Who Would Claim to Be That, Who Was Not? Evaluations of an Ethnic Validation Procedure

Authors


Correspondence concerning this article should be addressed to David B. Oxendine, School of Education, University of North Carolina at Pembroke, P.O. Box 1510, Pembroke, NC 28372. E-mail: david.oxendine@uncp.edu or to Rupert W. Nacoste, Department of Psychology, North Carolina State University, 640 Poe Hall, Box 7801, Raleigh, NC 27695-7801. E-mail: rupert_nacoste@ncsu.edu

Abstract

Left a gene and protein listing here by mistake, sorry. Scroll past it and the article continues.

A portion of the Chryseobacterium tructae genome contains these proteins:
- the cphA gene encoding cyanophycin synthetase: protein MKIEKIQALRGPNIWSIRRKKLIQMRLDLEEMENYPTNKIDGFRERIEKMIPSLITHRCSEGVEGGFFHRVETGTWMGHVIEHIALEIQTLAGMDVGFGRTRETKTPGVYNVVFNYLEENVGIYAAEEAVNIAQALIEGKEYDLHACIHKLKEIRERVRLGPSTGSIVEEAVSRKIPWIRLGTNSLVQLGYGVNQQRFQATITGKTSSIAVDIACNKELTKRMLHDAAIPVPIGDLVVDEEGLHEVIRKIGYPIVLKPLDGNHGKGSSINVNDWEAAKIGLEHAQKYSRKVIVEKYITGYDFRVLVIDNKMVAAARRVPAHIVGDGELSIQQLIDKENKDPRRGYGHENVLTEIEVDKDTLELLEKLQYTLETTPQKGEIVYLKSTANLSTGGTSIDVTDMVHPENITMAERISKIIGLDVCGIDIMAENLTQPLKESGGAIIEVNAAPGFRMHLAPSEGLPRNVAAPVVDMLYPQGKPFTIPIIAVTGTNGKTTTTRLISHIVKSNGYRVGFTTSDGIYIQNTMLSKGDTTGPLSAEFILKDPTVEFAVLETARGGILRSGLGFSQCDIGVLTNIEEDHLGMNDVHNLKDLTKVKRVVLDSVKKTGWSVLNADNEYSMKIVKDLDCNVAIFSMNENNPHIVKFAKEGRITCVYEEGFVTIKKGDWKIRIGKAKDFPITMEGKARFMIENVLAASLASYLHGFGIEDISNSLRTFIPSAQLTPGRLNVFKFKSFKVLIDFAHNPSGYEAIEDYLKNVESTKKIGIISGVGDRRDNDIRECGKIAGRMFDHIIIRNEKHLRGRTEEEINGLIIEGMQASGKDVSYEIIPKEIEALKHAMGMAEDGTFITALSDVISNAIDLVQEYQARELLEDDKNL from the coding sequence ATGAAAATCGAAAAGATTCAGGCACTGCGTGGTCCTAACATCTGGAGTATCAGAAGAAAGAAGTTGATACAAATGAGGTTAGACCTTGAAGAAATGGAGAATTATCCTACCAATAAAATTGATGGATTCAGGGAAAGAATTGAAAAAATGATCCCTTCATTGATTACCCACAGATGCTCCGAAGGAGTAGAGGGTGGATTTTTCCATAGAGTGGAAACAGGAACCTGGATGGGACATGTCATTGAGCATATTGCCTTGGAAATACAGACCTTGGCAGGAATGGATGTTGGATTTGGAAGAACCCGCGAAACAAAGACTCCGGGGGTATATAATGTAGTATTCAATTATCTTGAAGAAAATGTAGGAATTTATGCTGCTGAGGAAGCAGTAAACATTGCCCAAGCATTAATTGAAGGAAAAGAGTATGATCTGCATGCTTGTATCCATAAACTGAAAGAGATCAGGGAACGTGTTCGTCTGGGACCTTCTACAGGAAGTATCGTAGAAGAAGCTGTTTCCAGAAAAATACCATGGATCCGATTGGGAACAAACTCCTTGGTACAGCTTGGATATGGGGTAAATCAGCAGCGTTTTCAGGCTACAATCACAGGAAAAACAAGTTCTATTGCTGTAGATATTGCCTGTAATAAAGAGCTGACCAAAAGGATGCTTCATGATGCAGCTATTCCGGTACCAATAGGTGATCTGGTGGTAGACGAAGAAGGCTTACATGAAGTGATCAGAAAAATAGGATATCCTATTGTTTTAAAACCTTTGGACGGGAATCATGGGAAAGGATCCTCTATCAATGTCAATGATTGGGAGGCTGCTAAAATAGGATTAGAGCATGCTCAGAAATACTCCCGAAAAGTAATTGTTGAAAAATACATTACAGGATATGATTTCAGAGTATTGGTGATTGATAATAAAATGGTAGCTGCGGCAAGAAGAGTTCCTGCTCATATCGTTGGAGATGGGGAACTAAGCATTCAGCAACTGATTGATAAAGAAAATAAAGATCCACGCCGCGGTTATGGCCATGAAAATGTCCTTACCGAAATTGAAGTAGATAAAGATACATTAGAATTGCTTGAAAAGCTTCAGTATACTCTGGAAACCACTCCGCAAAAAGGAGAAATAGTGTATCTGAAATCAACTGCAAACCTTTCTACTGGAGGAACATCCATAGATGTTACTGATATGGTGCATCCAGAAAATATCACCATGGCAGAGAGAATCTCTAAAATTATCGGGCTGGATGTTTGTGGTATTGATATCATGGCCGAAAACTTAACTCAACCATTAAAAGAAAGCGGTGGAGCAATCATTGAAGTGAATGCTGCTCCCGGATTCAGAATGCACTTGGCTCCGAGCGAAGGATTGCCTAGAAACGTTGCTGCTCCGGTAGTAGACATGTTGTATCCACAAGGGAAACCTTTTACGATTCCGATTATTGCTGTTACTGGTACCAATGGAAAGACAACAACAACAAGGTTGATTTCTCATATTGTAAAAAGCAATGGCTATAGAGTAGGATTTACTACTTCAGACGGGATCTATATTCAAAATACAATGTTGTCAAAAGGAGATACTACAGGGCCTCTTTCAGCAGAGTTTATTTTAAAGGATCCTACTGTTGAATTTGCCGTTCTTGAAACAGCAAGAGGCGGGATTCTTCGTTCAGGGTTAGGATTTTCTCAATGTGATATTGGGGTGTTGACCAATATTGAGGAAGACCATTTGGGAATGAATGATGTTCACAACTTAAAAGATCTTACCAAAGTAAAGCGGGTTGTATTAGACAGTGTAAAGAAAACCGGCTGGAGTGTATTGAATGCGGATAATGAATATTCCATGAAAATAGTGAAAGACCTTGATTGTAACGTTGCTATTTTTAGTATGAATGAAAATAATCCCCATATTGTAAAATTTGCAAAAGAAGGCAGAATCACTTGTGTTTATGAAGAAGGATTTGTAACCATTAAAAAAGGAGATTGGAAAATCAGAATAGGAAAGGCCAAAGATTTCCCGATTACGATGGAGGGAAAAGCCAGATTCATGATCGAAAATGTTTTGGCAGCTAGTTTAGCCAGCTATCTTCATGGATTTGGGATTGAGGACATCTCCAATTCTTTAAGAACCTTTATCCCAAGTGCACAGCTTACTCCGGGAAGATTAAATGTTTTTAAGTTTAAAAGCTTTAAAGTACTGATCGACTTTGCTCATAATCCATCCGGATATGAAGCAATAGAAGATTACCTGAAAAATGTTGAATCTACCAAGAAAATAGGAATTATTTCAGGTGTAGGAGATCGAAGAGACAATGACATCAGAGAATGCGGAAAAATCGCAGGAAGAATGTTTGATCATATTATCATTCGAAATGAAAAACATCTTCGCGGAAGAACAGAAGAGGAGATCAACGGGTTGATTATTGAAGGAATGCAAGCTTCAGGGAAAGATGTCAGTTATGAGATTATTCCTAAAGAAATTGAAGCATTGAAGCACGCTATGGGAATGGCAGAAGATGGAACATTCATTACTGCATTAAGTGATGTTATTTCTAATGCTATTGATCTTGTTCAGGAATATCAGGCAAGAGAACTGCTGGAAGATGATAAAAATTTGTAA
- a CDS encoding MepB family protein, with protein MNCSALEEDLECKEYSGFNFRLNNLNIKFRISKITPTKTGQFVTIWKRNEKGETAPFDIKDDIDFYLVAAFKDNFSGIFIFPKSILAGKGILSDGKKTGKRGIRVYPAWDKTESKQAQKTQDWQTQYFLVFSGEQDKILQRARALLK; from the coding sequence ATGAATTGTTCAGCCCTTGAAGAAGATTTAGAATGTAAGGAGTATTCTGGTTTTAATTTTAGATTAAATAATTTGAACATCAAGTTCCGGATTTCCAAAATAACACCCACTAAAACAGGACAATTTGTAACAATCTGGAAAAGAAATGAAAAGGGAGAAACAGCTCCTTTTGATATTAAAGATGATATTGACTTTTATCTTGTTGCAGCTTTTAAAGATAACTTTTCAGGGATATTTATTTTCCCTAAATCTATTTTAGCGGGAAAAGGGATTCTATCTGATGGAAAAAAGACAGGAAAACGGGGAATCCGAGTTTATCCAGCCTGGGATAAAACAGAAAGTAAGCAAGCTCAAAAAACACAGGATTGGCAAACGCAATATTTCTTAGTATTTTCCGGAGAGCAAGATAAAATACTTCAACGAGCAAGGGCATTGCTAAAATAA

We investigated the fairness implications of a procedure designed to validate ethnic membership. In addition, procedural justifications, or justifications before the procedure were tested as the rationale for the procedure introduced. Of 2 procedural justifications—the Department of Homeland Security (DHS) and the National Science Foundation (NSF)—the NSF justification was hypothesized as being perceived as more fair. Results showed that procedures designed to validate ethnic membership were evaluated as unfair under most conditions. Additionally, results indicated that procedural justifications influenced evaluations of the degree of fairness of the procedure. Implications for Lumbee American Indian Federal recognition are discussed.

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